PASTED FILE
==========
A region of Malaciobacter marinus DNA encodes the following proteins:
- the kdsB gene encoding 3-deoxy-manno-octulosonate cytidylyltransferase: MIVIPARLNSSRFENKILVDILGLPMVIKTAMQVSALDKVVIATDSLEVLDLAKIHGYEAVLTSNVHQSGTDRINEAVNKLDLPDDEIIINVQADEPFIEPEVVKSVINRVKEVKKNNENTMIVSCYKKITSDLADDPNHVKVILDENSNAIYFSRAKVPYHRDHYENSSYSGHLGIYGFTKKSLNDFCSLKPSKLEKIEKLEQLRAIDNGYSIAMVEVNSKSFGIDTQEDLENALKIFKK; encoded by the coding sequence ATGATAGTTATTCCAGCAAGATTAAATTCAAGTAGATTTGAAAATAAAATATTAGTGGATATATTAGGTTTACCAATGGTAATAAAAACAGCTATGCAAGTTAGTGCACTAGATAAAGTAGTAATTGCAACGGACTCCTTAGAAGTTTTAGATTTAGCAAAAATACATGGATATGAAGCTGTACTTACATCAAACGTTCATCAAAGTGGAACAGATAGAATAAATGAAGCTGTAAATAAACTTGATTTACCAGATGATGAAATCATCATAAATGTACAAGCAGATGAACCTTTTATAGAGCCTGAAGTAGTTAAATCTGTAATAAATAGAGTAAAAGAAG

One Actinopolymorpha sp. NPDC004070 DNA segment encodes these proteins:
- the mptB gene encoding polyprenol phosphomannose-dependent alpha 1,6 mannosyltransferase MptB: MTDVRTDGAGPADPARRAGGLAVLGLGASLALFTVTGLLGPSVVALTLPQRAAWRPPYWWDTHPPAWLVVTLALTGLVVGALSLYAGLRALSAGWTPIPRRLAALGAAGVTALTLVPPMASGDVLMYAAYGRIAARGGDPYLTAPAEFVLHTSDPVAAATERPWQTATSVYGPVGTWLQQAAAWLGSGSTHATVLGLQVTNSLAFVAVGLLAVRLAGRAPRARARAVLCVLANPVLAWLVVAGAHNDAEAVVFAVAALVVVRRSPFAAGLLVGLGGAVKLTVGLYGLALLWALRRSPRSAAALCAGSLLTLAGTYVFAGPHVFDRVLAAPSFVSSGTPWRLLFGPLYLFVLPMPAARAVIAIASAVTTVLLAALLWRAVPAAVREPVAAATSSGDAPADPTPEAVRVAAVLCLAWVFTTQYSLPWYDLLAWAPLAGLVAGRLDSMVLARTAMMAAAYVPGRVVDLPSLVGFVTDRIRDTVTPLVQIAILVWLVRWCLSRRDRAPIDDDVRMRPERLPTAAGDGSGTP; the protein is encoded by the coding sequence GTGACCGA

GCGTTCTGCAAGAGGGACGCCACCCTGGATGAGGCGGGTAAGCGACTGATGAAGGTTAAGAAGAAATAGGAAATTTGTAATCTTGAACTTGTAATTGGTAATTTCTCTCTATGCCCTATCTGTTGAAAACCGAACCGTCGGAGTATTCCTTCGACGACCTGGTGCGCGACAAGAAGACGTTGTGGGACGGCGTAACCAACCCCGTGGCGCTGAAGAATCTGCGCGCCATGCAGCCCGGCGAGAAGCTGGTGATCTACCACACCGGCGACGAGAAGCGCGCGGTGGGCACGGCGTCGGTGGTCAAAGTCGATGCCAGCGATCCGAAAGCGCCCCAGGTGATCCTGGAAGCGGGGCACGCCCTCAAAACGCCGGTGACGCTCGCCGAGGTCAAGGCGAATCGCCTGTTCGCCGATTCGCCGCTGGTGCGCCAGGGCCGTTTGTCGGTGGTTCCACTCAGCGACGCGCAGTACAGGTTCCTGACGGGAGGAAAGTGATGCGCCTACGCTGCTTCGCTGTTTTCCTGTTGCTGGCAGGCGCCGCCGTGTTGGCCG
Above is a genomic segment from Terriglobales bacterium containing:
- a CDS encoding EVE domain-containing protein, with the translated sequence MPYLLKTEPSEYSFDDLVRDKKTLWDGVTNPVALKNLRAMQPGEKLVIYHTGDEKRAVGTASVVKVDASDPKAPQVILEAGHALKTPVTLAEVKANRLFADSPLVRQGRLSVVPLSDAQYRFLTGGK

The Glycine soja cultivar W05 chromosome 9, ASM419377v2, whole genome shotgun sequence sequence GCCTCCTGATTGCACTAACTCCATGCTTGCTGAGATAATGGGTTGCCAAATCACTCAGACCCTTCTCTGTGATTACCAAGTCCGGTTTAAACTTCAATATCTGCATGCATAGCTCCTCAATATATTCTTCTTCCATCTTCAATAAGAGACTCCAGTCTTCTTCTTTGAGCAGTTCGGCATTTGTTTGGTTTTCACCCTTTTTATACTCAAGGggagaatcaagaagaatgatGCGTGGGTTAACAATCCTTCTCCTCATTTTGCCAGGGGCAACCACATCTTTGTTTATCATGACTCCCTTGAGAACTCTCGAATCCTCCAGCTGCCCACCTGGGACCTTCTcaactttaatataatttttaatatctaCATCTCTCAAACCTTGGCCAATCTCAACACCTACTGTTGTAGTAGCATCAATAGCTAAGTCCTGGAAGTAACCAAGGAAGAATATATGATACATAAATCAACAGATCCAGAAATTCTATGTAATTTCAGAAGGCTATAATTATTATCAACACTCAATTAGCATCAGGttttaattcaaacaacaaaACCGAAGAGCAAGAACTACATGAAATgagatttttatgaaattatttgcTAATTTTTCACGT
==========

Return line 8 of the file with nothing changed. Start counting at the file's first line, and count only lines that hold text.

The Glycine soja cultivar W05 chromosome 9, ASM419377v2, whole genome shotgun sequence sequence GCCTCCTGATTGCACTAACTCCATGCTTGCTGAGATAATGGGTTGCCAAATCACTCAGACCCTTCTCTGTGATTACCAAGTCCGGTTTAAACTTCAATATCTGCATGCATAGCTCCTCAATATATTCTTCTTCCATCTTCAATAAGAGACTCCAGTCTTCTTCTTTGAGCAGTTCGGCATTTGTTTGGTTTTCACCCTTTTTATACTCAAGGggagaatcaagaagaatgatGCGTGGGTTAACAATCCTTCTCCTCATTTTGCCAGGGGCAACCACATCTTTGTTTATCATGACTCCCTTGAGAACTCTCGAATCCTCCAGCTGCCCACCTGGGACCTTCTcaactttaatataatttttaatatctaCATCTCTCAAACCTTGGCCAATCTCAACACCTACTGTTGTAGTAGCATCAATAGCTAAGTCCTGGAAGTAACCAAGGAAGAATATATGATACATAAATCAACAGATCCAGAAATTCTATGTAATTTCAGAAGGCTATAATTATTATCAACACTCAATTAGCATCAGGttttaattcaaacaacaaaACCGAAGAGCAAGAACTACATGAAATgagatttttatgaaattatttgcTAATTTTTCACGT